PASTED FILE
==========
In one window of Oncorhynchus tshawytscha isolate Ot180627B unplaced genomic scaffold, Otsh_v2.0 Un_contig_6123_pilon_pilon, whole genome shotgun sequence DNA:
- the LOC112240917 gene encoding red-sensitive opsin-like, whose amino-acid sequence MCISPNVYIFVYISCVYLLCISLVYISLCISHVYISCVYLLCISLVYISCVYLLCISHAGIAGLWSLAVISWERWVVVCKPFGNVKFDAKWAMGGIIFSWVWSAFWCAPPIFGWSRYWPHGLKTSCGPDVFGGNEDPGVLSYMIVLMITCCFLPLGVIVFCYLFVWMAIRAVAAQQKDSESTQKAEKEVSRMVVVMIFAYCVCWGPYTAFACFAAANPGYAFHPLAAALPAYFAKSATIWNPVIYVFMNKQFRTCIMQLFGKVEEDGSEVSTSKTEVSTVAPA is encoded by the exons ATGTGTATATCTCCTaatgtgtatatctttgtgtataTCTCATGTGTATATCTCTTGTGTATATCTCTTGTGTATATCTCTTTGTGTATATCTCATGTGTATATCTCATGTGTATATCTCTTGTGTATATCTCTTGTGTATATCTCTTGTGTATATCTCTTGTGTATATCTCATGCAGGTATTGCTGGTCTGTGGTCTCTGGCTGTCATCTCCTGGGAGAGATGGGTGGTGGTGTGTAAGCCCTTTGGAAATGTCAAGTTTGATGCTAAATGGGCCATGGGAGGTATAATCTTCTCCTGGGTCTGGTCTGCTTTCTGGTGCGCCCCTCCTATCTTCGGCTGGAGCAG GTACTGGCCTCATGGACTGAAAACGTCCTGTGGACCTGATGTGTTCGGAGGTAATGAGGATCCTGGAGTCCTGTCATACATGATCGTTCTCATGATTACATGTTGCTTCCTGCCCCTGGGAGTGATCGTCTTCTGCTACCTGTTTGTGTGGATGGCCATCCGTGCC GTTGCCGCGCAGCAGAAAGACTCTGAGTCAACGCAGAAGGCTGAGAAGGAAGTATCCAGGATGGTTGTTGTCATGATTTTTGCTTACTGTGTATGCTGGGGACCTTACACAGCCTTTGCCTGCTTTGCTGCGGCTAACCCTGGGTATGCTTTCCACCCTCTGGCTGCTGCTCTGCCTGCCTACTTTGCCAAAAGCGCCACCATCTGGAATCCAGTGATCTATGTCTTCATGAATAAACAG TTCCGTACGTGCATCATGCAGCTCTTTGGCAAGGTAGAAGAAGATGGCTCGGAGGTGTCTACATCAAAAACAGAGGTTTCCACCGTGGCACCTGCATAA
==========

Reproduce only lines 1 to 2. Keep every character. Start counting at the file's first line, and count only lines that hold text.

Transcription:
In one window of Oncorhynchus tshawytscha isolate Ot180627B unplaced genomic scaffold, Otsh_v2.0 Un_contig_6123_pilon_pilon, whole genome shotgun sequence DNA:
- the LOC112240917 gene encoding red-sensitive opsin-like, whose amino-acid sequence MCISPNVYIFVYISCVYLLCISLVYISLCISHVYISCVYLLCISLVYISCVYLLCISHAGIAGLWSLAVISWERWVVVCKPFGNVKFDAKWAMGGIIFSWVWSAFWCAPPIFGWSRYWPHGLKTSCGPDVFGGNEDPGVLSYMIVLMITCCFLPLGVIVFCYLFVWMAIRAVAAQQKDSESTQKAEKEVSRMVVVMIFAYCVCWGPYTAFACFAAANPGYAFHPLAAALPAYFAKSATIWNPVIYVFMNKQFRTCIMQLFGKVEEDGSEVSTSKTEVSTVAPA is encoded by the exons ATGTGTATATCTCCTaatgtgtatatctttgtgtataTCTCATGTGTATATCTCTTGTGTATATCTCTTGTGTATATCTCTTTGTGTATATCTCATGTGTATATCTCATGTGTATATCTCTTGTGTATATCTCTTGTGTATATCTCTTGTGTATATCTCTTGTGTATATCTCATGCAGGTATTGCTGGTCTGTGGTCTCTGGCTGTCATCTCCTGGGAGAGATGGGTGGTGGTGTGTAAGCCCTTTGGAAATGTCAAGTTTGATGCTAAATGGGCCATGGGAGGTATAATCTTCTCCTGGGTCTGGTCTGCTTTCTGGTGCGCCCCTCCTATCTTCGGCTGGAGCAG GTACTGGCCTCATGGACTGAAAACGTCCTGTGGACCTGATGTGTTCGGAGGTAATGAGGATCCTGGAGTCCTGTCATACATGATCGTTCTCATGATTACATGTTGCTTCCTGCCCCTGGGAGTGATCGTCTTCTGCTACCTGTTTGTGTGGATGGCCATCCGTGCC GTTGCCGCGCAGCAGAAAGACTCTGAGTCAACGCAGAAGGCTGAGAAGGAAGTATCCAGGATGGTTGTTGTCATGATTTTTGCTTACTGTGTATGCTGGGGACCTTACACAGCCTTTGCCTGCTTTGCTGCGGCTAACCCTGGGTATGCTTTCCACCCTCTGGCTGCTGCTCTGCCTGCCTACTTTGCCAAAAGCGCCACCATCTGGAATCCAGTGATCTATGTCTTCATGAATAAACAG TTCCGTACGTGCATCATGCAGCTCTTTGGCAAGGTAGAAGAAGATGGCTCGGAGGTGTCTACATCAAAAACAGAGGTTTCCACCGTGGCACCTGCATAA